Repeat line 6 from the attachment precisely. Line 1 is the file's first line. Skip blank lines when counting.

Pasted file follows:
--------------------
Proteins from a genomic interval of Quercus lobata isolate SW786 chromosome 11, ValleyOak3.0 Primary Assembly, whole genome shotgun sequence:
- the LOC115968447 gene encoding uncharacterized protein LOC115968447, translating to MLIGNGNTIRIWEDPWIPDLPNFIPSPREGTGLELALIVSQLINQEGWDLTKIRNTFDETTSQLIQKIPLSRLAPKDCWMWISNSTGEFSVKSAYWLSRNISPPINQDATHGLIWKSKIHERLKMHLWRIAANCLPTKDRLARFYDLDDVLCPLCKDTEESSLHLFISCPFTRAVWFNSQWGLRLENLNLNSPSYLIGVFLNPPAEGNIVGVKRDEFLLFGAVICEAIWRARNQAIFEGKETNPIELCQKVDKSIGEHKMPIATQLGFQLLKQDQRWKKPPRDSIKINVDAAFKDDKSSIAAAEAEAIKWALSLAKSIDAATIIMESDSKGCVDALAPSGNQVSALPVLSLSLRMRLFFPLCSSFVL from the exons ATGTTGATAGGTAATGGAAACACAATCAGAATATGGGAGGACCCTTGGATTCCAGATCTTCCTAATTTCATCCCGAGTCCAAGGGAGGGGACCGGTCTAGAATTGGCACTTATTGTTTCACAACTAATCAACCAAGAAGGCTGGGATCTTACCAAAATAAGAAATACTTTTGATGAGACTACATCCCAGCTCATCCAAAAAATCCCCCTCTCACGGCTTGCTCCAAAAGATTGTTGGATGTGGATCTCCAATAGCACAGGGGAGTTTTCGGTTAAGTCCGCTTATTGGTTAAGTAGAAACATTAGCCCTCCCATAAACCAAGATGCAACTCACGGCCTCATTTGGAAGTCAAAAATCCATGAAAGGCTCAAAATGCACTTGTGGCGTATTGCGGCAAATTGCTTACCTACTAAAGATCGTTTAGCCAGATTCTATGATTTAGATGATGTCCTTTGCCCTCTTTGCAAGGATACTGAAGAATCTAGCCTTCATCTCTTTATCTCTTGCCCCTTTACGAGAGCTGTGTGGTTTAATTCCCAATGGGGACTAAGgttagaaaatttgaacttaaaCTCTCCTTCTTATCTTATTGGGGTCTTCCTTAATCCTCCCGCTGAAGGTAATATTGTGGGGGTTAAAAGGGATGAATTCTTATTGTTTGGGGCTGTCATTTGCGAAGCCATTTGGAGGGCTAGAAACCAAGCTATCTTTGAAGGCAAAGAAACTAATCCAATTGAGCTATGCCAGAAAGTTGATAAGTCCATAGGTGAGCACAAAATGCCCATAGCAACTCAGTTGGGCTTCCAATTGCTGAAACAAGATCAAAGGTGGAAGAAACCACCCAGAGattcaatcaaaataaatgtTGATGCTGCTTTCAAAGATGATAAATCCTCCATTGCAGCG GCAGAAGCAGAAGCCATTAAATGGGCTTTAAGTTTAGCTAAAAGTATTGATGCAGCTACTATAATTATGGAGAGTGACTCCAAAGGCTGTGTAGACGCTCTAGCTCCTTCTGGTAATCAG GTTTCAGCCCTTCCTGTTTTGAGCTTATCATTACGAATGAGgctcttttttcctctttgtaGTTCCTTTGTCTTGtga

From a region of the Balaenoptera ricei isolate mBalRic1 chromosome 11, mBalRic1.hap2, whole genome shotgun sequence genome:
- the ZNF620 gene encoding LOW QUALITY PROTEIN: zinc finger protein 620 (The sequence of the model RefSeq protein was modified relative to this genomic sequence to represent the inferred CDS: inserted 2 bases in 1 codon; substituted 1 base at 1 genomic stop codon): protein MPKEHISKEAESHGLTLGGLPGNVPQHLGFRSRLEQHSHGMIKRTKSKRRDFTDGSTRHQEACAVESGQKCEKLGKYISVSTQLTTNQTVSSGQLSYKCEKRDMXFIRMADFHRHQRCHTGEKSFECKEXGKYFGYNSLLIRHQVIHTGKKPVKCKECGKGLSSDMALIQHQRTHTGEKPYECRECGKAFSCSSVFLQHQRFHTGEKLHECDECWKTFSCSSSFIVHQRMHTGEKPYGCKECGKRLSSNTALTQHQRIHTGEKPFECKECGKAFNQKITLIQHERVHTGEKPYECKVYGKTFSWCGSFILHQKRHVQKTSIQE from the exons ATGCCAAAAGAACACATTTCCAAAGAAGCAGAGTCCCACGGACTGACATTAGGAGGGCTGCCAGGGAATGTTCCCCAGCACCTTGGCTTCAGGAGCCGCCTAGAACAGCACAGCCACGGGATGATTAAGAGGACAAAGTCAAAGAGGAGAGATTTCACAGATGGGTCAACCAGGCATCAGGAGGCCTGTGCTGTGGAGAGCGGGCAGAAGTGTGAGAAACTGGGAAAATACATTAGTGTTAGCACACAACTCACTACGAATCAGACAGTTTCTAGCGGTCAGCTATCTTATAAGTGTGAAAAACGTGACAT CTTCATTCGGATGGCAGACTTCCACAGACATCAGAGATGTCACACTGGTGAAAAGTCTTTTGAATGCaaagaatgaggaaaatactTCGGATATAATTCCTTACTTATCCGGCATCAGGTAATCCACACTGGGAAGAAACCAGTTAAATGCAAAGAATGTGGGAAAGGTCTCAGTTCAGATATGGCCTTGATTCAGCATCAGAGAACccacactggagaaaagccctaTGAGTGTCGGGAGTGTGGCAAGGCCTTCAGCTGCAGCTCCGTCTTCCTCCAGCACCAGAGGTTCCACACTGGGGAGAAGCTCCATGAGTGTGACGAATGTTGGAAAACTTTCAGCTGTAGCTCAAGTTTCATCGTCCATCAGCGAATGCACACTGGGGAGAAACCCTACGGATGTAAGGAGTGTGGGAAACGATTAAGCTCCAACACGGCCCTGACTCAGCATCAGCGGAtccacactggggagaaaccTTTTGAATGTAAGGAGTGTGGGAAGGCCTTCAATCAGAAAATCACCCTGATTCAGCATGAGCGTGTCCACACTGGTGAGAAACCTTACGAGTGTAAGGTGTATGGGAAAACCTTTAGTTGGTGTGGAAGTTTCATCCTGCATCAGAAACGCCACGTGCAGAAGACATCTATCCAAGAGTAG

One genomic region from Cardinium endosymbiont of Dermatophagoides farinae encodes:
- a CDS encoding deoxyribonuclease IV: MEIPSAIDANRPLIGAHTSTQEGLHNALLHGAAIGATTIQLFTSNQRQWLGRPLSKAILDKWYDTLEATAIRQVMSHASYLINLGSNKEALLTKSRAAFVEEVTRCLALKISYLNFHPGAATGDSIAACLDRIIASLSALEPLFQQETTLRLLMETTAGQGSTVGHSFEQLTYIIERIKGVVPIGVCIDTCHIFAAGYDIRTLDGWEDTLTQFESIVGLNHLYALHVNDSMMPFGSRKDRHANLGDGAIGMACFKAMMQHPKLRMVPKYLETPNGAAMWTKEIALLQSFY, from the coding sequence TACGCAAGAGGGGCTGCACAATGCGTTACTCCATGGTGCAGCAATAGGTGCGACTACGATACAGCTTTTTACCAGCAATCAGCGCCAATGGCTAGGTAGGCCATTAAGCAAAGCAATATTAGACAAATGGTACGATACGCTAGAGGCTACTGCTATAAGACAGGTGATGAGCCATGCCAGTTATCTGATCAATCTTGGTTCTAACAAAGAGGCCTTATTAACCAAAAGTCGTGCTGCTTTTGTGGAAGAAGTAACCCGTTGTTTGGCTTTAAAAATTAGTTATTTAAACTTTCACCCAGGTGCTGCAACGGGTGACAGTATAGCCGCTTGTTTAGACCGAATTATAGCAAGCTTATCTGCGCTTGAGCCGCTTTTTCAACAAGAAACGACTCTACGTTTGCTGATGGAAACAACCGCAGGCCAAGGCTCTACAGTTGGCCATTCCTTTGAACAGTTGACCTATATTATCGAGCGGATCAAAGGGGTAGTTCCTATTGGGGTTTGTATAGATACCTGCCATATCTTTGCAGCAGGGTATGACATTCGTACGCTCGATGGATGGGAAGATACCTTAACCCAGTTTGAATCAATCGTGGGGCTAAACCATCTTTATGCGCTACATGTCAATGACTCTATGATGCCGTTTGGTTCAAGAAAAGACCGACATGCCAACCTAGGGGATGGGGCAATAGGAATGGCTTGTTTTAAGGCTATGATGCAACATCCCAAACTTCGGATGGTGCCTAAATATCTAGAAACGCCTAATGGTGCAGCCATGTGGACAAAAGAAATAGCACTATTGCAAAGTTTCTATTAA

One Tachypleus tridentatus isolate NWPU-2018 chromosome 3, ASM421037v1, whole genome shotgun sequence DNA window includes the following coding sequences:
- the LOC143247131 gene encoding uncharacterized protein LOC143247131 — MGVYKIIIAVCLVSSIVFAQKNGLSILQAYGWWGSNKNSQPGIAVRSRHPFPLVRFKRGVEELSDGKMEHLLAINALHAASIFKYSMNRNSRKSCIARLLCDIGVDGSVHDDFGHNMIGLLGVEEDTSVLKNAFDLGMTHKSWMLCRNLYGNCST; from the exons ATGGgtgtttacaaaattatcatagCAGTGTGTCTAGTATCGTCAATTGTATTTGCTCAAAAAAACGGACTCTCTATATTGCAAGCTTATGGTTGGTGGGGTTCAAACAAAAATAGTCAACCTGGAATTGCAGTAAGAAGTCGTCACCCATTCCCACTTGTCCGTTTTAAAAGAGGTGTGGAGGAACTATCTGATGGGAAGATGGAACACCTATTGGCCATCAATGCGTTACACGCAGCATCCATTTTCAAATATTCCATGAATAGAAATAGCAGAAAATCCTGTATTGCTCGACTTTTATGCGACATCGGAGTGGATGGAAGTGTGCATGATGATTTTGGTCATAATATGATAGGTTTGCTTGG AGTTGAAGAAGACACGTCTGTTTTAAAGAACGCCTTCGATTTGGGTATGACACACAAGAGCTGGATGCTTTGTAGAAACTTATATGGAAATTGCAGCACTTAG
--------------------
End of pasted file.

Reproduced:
- a CDS encoding deoxyribonuclease IV: MEIPSAIDANRPLIGAHTSTQEGLHNALLHGAAIGATTIQLFTSNQRQWLGRPLSKAILDKWYDTLEATAIRQVMSHASYLINLGSNKEALLTKSRAAFVEEVTRCLALKISYLNFHPGAATGDSIAACLDRIIASLSALEPLFQQETTLRLLMETTAGQGSTVGHSFEQLTYIIERIKGVVPIGVCIDTCHIFAAGYDIRTLDGWEDTLTQFESIVGLNHLYALHVNDSMMPFGSRKDRHANLGDGAIGMACFKAMMQHPKLRMVPKYLETPNGAAMWTKEIALLQSFY, from the coding sequence TACGCAAGAGGGGCTGCACAATGCGTTACTCCATGGTGCAGCAATAGGTGCGACTACGATACAGCTTTTTACCAGCAATCAGCGCCAATGGCTAGGTAGGCCATTAAGCAAAGCAATATTAGACAAATGGTACGATACGCTAGAGGCTACTGCTATAAGACAGGTGATGAGCCATGCCAGTTATCTGATCAATCTTGGTTCTAACAAAGAGGCCTTATTAACCAAAAGTCGTGCTGCTTTTGTGGAAGAAGTAACCCGTTGTTTGGCTTTAAAAATTAGTTATTTAAACTTTCACCCAGGTGCTGCAACGGGTGACAGTATAGCCGCTTGTTTAGACCGAATTATAGCAAGCTTATCTGCGCTTGAGCCGCTTTTTCAACAAGAAACGACTCTACGTTTGCTGATGGAAACAACCGCAGGCCAAGGCTCTACAGTTGGCCATTCCTTTGAACAGTTGACCTATATTATCGAGCGGATCAAAGGGGTAGTTCCTATTGGGGTTTGTATAGATACCTGCCATATCTTTGCAGCAGGGTATGACATTCGTACGCTCGATGGATGGGAAGATACCTTAACCCAGTTTGAATCAATCGTGGGGCTAAACCATCTTTATGCGCTACATGTCAATGACTCTATGATGCCGTTTGGTTCAAGAAAAGACCGACATGCCAACCTAGGGGATGGGGCAATAGGAATGGCTTGTTTTAAGGCTATGATGCAACATCCCAAACTTCGGATGGTGCCTAAATATCTAGAAACGCCTAATGGTGCAGCCATGTGGACAAAAGAAATAGCACTATTGCAAAGTTTCTATTAA